Dieting to lose weight isn't fun and there aren't any short cuts. You need to eat less. It can be tedious, and progress is slow. You may feel deprived without your favorite high-calorie goodies to get you through another day. Sadly, most people who try to lose weight either don't lose any, or lose some weight and then gain it all back later. Sounds depressing, doesn't it?
But all hope is not lost. In order to lose weight successfully, you need to have a plan.
You already know your weight (or if you don't - go hop on a scale). See just how overweight or obese you are by calculating your body mass index (BMI). How much weight should you lose? That really varies from person to person, but you can aim for about 10 percent of your current weight to start. Once a week, get back on the scale and recalculate your BMI so you can keep track of your progress. If you have any health concerns, you should speak to your doctor before starting a weight loss program.
If you want to lose weight you need to eat less or move around more. Better yet, do both. Exercise will help you lose weight and improve your health. You don't need to do anything fancy, just getting out for an hour of walking five days each week will help you trim the extra pounds. You may prefer the intensity of weight training or exercise classes at a health club. Just choose what works to keep motivated.
Let's get back to your diet. Taking care of your nutritional needs is important so make it a priority in your life. First you need to know how many calories to take in every day. Use a calorie calculator to help you figure this out. You'll need to eat fewer calories than you are currently eating every day to lose weight, but please don't go under 1,200 calories per day without speaking to your doctor.
You need to keep track of the calories you take in (and the calories you burn during exercise). Use a food diary to keep track of all the foods you eat, or join Calorie Count, which has a huge database of foods to make diet record-keeping easy.
There's more to dieting than just cutting calories. You need to eat nutritious foods and in the correct amounts so that you get enough carbohydrates, protein and fats, plus lots of vitamins, minerals, and fiber, while avoiding excess saturated fats, trans-fats, added sugars, and sodium. The best way to do this is to plan your meals ahead of time, every day.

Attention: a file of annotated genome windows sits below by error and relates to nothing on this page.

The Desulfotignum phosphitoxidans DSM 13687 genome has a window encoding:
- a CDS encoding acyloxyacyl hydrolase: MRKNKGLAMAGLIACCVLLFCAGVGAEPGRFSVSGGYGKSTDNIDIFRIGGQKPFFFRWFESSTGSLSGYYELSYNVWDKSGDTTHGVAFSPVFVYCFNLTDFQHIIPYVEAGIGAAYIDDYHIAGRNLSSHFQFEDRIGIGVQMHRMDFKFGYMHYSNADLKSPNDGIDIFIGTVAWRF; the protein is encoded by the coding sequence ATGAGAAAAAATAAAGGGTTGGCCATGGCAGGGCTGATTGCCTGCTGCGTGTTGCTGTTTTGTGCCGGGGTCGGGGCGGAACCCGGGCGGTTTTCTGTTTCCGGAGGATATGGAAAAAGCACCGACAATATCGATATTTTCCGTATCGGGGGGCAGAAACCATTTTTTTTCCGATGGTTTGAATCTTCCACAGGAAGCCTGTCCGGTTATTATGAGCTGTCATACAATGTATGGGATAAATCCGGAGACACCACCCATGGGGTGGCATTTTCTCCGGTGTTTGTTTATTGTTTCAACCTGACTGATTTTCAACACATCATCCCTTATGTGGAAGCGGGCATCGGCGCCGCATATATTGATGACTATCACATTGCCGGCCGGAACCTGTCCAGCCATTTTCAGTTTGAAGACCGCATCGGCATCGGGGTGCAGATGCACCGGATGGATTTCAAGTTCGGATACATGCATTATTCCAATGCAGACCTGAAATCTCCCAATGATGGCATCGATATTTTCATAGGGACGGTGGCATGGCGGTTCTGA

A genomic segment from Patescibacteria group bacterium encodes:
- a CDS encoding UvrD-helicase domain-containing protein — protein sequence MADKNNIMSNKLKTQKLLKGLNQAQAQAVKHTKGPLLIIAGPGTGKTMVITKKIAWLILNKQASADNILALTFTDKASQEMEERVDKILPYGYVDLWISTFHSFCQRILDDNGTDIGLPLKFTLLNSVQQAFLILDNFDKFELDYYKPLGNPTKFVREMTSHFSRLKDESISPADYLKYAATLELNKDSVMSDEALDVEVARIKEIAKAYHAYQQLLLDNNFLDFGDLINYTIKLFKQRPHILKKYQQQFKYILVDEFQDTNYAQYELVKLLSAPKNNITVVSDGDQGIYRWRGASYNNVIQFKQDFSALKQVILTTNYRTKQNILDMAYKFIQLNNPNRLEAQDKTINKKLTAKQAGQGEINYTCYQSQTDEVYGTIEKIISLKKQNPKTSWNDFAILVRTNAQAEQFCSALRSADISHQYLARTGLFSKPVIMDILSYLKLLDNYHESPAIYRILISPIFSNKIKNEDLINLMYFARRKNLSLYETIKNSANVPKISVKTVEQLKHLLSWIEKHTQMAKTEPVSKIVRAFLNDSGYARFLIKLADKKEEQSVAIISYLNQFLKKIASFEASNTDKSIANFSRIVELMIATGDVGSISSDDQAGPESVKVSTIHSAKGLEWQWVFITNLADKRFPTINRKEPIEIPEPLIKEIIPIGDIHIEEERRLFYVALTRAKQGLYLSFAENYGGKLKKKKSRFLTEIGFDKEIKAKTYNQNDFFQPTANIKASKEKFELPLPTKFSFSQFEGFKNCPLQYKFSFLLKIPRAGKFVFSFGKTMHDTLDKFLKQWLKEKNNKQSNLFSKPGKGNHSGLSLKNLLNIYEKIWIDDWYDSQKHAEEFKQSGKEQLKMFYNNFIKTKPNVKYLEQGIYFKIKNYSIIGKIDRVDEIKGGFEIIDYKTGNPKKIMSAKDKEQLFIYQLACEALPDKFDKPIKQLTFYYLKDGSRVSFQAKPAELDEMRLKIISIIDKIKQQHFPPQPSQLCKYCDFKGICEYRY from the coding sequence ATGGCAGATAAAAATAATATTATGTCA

You need to understand how much food you are actually eating. Many of us tend to underestimate the actual volume of food we eat during the day, so it's best to measure all your servings, at least for awhile until you become more skilled in estimating portion sizes by site alone. Invest in a digital kitchen scale and use measuring cups and spoons and measure everything.
- Five to 11 servings of grain (half your servings should be whole grain).
- Two to three servings dairy or foods high in calcium.
- One or two servings of protein sources such as meat, eggs, poultry, fish or legumes.
- Five to nine servings of fruits and vegetables every day.
Strive to fill your daily meal plan with a variety of good foods and leave room for a small treat so you'll feel less deprived. Remember that beverage calories count too. You can sit down with paper and pen to make up your meal plan or use Calorie Count to build one -- log in, choose your foods and mix, match, add and subtract items for one day until you find a meal plan you like. Make your meal plans for a few days at a time so you can go to the store and buy all the foods you need. Planning meals can actually help you save grocery money when you eliminate impulsive purchases from the snack aisle.
Here's an example of a daily meal plan. It provides about 1,800 calories for the whole day, with plenty of fiber and nutrients. If you wish to whittle away some more calories, you can omit the glass of wine, dark chocolate, honey, mayonnaise, oil and vinegar dressing, and the butter to save about 450 calories. You also may look for reduced calorie varieties of your favorite condiments and dressings and use non-nutritive sweeteners to tame your sweet-tooth. What you don't want to do is cut back on the healthy fruits, vegetables, and whole grains because they're packed with nutrients and fiber.
- Three-fourths cup oatmeal
- One tablespoon honey
- One-half cup non-fat milk
- One-quarter cup blueberries
- Six ounces orange juice
- One cup black coffee
- One apple
- Twelve almonds
- Sparkling water with lemon
- Sandwich with three ounces tuna, a thick tomato slice, one tablespoon mayonnaise and lettuce on two slices whole- bread
- One cup raw baby carrots
- Sparkling water or diet soft drink
- One cup plain non-fat yogurt
- One-quarter cup crunchy whole grain cereal
- One tablespoon honey
- Salad with one cup raw spinach, one ounce cheddar cheese, one-half cup cherry tomatoes and one tablespoon oil and vinegar dressing
- One three-ounce steak
- One-half cup mashed potatoes with one pat butter
- One cup green beans
- Four ounces red wine
- One and one-half ounces dark chocolate
Be sure to allow yourself room for one treat every day (about 100 calories) and you can experiment with artificial sweeteners to control sugar cravings. Drink more water, it has zero calories and you can flavor it with a slice of lemon or lime, or choose sparkling water if you like the fizz.
Dieting isn't easy, so if you fall off your diet for a day or two (or even longer), don't get upset with yourself -- I can help: